The idea that computer science should become a core aspect of K-12 education is gaining significant political currency around the country, but current state-level initiatives have so far been fairly weak.
Many initiatives, such as one in Washington state, seek to have computer science count toward math and science graduation requirements. Texas last year mandated computer science education in schools, but has largely failed to fund and enforce the new rule.
Meanwhile, Arkansas took the lead in pushing computer science in schools last month when it passed a comprehensive law requiring all public and charter schools in the state to offer computer science courses. The initiative was a key element of Gov. Asa Hutchinson's run for office last fall. Hutchinson says he views the effort as a way of boosting the Arkansas economy.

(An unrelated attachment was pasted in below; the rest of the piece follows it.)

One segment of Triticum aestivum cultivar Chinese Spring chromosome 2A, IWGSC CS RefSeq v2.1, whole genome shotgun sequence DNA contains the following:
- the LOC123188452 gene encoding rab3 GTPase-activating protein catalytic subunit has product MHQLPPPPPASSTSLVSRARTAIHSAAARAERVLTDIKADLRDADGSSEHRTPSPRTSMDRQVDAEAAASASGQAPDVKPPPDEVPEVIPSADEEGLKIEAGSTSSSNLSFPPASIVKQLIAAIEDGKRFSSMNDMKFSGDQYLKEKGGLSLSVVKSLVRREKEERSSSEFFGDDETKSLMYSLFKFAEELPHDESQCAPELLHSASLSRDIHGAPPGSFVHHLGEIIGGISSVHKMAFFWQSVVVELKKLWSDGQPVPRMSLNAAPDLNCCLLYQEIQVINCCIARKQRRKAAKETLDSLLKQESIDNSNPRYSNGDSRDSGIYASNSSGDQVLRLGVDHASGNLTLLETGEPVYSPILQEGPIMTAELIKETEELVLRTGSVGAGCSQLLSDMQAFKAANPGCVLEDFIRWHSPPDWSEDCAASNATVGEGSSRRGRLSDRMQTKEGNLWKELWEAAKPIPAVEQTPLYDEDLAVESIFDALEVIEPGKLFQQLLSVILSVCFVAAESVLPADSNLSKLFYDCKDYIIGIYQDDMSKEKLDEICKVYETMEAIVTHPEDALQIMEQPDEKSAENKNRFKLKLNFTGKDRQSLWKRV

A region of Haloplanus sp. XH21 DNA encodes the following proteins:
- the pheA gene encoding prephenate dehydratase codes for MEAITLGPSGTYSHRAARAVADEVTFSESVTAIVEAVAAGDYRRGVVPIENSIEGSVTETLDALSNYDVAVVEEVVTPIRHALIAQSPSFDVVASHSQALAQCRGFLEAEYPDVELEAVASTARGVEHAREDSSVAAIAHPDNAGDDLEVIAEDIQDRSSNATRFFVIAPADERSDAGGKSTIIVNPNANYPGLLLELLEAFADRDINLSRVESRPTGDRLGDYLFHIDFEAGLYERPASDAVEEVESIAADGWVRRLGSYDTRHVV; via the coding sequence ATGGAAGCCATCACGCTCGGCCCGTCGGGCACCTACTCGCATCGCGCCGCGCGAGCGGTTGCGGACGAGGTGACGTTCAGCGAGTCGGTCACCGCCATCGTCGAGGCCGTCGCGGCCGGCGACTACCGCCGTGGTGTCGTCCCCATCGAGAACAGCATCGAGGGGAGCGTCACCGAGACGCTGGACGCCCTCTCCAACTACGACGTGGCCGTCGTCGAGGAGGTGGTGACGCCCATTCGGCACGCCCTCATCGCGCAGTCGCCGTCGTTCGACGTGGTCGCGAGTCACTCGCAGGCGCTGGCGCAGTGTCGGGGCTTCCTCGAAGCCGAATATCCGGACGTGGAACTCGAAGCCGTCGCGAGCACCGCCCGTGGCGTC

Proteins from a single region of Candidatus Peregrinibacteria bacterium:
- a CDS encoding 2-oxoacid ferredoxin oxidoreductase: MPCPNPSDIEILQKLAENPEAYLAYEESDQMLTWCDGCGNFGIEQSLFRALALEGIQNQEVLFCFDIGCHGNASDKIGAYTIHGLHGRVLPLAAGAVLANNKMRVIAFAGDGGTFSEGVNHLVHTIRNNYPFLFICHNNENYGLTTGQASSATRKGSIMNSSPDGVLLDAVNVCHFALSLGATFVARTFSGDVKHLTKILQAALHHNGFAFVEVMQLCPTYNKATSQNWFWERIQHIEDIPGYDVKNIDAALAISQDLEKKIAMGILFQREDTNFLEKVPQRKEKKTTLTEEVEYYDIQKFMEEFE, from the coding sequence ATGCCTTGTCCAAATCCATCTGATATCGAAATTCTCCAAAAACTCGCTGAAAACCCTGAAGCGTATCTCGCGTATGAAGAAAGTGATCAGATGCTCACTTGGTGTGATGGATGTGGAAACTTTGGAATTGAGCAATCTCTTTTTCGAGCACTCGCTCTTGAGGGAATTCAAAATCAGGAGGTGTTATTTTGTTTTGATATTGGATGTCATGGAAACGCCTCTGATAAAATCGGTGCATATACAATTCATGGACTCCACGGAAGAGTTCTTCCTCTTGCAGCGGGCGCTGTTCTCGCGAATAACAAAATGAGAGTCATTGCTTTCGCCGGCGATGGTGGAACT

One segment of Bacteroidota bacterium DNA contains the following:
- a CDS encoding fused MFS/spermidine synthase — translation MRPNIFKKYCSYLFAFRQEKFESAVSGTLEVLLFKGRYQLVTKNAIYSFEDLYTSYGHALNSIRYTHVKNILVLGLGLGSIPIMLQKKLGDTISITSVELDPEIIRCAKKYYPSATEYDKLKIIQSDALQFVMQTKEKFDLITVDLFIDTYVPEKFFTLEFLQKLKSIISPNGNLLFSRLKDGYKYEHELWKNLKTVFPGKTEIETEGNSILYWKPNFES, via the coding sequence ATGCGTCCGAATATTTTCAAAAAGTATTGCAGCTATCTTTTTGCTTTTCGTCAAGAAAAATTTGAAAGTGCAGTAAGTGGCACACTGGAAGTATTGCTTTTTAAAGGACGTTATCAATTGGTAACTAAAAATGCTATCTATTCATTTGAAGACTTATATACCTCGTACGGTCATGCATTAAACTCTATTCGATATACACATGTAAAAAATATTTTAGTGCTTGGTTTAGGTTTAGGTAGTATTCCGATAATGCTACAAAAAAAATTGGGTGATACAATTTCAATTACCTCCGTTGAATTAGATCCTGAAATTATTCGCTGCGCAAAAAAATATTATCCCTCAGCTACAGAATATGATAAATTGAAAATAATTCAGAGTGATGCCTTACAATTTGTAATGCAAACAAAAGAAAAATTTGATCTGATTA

Unlike Texas, the Arkansas law is funded, with particular attention paid to training and making resources available to teachers. Teacher training will be very important because, as Hutchinson notes, only about 20 teachers in the state are "properly prepared" to teach the new computer science courses. To assist teachers, the state is offering them access to supplemental training and other resources through the Virtual Arkansas online education portal.
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